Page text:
Celebrating the centenary of Israel’s legal foundation
Last updated on April 3rd, 2020 at 03:59 pm
Roy Thurley explains how the Jewish State’s current territory became enshrined in international law – and why Israel has never illegally occupied Judea, Samaria or Gaza
An event to mark the centenary of the San Remo Conference will be held in London in the autumn. Please go to WWW.LNF.ORG.UK/SANREMO for regular updates
In 2017 we celebrated the centenary of the Balfour Declaration. At San Remo in 1920 that Declaration became part of international law. A conference of the Principal Allied Powers was convened to decide the future of the Middle East following the Great War. A Mandate system was introduced, with one of the Principal Allied Powers being put in charge of administering each territory, with the aim of bringing about independence. Britain was awarded the Mandate for Palestine at San Remo on the basis of the Balfour Declaration.
The Mandate for Palestine recognised that there was to be a homeland for the Jewish people including the vast majority of them who were not yet living in the Land. It set out plans for resettlement of the Jews in preparation for when they could form a viable national home there.
Jewish national home
Later, Britain decided that the area east of the Jordan would be an Arab area of the Mandate for Palestine (which later became today’s Hashemite Kingdom of Jordan). The Jewish national home was then to be in the area west of the Jordan River.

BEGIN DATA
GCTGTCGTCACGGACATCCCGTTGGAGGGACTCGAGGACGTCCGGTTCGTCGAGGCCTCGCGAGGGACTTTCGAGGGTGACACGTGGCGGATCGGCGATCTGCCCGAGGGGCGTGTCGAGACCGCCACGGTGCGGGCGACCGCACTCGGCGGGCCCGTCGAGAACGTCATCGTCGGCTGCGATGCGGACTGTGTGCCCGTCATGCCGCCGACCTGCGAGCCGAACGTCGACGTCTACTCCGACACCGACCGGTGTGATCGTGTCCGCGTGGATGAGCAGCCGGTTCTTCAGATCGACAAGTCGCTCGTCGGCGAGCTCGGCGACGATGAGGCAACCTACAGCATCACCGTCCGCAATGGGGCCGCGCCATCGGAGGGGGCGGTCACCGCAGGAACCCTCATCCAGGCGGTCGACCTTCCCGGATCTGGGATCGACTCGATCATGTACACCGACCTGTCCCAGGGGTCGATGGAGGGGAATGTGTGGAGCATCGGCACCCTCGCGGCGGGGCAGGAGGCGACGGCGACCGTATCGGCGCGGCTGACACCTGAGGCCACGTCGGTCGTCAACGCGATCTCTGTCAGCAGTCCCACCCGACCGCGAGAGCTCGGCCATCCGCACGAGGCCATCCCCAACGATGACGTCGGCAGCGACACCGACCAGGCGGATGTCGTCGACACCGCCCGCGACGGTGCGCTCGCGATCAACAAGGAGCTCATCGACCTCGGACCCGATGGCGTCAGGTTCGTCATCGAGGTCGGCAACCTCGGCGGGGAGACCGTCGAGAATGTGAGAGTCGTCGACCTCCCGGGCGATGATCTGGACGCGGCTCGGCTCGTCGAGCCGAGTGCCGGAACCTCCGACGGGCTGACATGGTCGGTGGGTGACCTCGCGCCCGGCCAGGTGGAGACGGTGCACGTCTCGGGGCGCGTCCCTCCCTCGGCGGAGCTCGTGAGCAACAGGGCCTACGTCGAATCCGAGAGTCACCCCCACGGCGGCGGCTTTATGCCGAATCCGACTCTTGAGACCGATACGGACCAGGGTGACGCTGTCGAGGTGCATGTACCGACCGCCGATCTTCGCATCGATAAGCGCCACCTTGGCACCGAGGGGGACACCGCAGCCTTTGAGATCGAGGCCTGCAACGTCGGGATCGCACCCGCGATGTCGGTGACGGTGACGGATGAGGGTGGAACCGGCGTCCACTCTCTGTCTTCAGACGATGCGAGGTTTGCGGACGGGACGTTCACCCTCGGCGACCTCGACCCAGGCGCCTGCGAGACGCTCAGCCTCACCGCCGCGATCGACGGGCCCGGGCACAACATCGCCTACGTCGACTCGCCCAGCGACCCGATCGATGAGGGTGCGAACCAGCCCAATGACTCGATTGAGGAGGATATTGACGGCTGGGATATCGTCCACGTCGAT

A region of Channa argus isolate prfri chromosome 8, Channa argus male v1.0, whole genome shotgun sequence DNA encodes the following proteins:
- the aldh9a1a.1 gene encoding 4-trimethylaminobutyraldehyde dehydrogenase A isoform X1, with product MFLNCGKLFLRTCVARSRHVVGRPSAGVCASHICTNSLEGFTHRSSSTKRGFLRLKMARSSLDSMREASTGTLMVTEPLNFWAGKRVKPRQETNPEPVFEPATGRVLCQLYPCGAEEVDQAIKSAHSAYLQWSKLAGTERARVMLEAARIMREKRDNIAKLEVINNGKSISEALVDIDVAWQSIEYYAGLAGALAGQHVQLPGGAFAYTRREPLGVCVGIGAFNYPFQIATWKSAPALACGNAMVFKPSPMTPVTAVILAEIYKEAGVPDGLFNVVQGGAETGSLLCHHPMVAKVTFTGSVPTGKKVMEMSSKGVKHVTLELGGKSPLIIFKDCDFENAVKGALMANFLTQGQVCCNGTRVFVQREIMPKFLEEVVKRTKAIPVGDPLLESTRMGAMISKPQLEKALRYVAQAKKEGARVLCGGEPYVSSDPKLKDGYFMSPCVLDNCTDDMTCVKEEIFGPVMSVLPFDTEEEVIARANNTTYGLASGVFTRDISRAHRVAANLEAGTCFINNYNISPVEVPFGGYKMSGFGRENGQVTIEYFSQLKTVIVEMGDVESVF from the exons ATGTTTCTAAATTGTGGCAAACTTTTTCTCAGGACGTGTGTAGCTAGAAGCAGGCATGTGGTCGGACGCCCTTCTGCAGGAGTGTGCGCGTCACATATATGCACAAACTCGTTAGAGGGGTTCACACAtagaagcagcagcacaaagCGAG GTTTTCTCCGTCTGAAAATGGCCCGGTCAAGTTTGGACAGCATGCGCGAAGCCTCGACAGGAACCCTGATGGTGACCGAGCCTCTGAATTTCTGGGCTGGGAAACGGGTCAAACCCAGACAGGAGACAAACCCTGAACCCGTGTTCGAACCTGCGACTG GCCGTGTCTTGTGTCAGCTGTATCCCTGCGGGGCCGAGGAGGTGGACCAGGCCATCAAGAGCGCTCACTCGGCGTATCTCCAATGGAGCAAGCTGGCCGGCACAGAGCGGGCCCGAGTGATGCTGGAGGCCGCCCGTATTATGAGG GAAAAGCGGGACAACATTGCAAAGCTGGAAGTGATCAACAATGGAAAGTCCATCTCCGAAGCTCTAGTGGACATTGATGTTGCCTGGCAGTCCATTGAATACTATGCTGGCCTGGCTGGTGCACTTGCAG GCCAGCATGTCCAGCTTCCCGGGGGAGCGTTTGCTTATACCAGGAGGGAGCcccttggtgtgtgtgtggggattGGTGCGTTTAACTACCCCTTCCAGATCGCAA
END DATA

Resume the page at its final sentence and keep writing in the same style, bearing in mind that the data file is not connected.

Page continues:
In 1947 Britain decided to terminate her stewardship of the Mandate, and notified the United Nations accordingly. The UN proposed a Partition Plan for Palestine, recommending the setting up of another Arab state, a Jewish state and an international zone to include Jerusalem. This Resolution (181), which as a UN General Assembly Resolution was not legally binding, was accepted by the Jewish leadership but rejected by the Arabs.
Israel eventually re-established
When the State of Israel was declared in 1948, it became the fulfilment of the Mandate for Palestine, which referred to “the grounds for reconstituting their national home in that country.” Although the manner by which the fulfilment came about left much to be desired, the Jewish State of Israel was indeed eventually re-established, as the result of the San Remo Resolution nearly 30 years earlier.
Immediately after Israel’s Declaration of Independence, five surrounding Arab nations invaded the new state. By the time that hostilities ceased, Israel had lost some of its territory to the attackers – the Golan Heights to Syria; Judea and Samaria (including the eastern part of Jerusalem) to Trans-Jordan, and the Gaza Strip to Egypt. Gaining territory by attacking another country is illegal under international law.
Recapturing lost territories
Israel’s Six Day War of June 1967 resulted in the recapture of those territories it had lost in 1948. After returning the Sinai to Egypt in the 1979 peace agreement, the territory under Israeli control was almost identical to that originally intended.
It should be obvious from all this that the expression ‘illegally occupied territory’ is totally inapplicable to Israel’s presence in, for example, Judea and Samaria (the ‘West Bank’). A state cannot ‘illegally occupy’ a territory that belongs to it in the first place!
Roy Thurley is chairman of Love Never Fails, a coalition of Israel-supporting Christian ministries